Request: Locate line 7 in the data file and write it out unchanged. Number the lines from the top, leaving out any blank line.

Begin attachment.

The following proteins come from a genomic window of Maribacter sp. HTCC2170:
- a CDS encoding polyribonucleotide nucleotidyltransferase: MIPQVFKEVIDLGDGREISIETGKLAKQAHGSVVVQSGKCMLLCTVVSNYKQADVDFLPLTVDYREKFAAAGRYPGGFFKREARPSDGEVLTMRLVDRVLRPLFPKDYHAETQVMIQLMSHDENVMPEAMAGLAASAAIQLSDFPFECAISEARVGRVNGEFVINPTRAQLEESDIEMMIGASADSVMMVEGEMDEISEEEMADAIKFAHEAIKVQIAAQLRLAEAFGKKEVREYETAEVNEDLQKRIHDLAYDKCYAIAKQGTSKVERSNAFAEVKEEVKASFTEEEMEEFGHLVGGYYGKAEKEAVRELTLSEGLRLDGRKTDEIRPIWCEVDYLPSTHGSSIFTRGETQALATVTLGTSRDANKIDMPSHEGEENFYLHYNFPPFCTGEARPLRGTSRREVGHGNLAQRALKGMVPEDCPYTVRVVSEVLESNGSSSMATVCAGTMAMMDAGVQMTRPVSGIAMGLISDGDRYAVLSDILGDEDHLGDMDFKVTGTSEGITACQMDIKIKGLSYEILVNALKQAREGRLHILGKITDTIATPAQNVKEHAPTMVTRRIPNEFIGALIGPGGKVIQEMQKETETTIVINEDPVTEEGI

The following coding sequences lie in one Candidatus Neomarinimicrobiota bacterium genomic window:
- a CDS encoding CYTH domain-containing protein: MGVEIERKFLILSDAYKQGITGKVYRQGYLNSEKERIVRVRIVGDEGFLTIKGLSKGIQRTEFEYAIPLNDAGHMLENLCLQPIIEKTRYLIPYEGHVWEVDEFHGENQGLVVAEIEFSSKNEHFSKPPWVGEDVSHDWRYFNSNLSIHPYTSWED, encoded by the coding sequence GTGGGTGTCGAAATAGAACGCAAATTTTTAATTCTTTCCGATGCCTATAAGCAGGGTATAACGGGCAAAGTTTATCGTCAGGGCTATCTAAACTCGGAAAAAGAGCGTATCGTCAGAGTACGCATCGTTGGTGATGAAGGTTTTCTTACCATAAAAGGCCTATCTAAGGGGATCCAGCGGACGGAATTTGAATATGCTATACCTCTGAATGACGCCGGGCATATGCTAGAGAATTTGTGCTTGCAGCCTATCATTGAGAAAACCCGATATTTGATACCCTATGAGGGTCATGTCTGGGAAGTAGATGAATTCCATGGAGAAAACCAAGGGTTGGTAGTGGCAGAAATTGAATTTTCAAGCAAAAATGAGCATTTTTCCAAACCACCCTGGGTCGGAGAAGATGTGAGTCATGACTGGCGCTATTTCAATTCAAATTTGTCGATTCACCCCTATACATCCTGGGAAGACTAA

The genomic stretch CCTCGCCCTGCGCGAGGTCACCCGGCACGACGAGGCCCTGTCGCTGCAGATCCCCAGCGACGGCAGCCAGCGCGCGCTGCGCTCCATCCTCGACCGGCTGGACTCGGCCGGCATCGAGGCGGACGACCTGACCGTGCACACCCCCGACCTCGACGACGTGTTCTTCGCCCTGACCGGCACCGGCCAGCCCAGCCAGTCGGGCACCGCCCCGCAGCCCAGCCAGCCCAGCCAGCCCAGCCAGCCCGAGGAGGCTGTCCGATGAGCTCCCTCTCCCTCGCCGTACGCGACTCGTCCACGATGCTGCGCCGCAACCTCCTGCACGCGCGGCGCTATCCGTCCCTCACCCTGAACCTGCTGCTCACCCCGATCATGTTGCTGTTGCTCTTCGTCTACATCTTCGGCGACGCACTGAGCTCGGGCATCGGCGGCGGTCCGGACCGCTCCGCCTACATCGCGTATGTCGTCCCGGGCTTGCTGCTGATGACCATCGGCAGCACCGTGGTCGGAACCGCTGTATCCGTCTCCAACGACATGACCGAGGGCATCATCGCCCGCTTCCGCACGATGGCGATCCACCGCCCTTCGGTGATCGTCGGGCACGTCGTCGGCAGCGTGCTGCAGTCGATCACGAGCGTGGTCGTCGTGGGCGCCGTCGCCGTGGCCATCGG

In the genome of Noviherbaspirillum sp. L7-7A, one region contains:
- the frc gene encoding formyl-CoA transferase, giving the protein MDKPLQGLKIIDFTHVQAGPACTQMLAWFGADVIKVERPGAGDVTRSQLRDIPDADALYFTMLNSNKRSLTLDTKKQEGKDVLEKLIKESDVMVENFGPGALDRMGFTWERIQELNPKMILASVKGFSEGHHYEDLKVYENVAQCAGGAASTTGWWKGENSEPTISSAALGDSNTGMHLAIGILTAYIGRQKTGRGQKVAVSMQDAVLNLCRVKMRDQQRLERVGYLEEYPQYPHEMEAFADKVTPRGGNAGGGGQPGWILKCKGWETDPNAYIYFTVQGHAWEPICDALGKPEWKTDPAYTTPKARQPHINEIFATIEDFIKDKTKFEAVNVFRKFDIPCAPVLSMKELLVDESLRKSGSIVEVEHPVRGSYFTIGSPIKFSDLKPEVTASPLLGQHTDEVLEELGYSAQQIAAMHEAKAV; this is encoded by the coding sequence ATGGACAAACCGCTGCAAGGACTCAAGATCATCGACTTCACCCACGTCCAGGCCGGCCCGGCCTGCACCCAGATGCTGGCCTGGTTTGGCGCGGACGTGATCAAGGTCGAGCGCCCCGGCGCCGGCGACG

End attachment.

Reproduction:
- the frc gene encoding formyl-CoA transferase, giving the protein MDKPLQGLKIIDFTHVQAGPACTQMLAWFGADVIKVERPGAGDVTRSQLRDIPDADALYFTMLNSNKRSLTLDTKKQEGKDVLEKLIKESDVMVENFGPGALDRMGFTWERIQELNPKMILASVKGFSEGHHYEDLKVYENVAQCAGGAASTTGWWKGENSEPTISSAALGDSNTGMHLAIGILTAYIGRQKTGRGQKVAVSMQDAVLNLCRVKMRDQQRLERVGYLEEYPQYPHEMEAFADKVTPRGGNAGGGGQPGWILKCKGWETDPNAYIYFTVQGHAWEPICDALGKPEWKTDPAYTTPKARQPHINEIFATIEDFIKDKTKFEAVNVFRKFDIPCAPVLSMKELLVDESLRKSGSIVEVEHPVRGSYFTIGSPIKFSDLKPEVTASPLLGQHTDEVLEELGYSAQQIAAMHEAKAV; this is encoded by the coding sequence ATGGACAAACCGCTGCAAGGACTCAAGATCATCGACTTCACCCACGTCCAGGCCGGCCCGGCCTGCACCCAGATGCTGGCCTGGTTTGGCGCGGACGTGATCAAGGTCGAGCGCCCCGGCGCCGGCGACG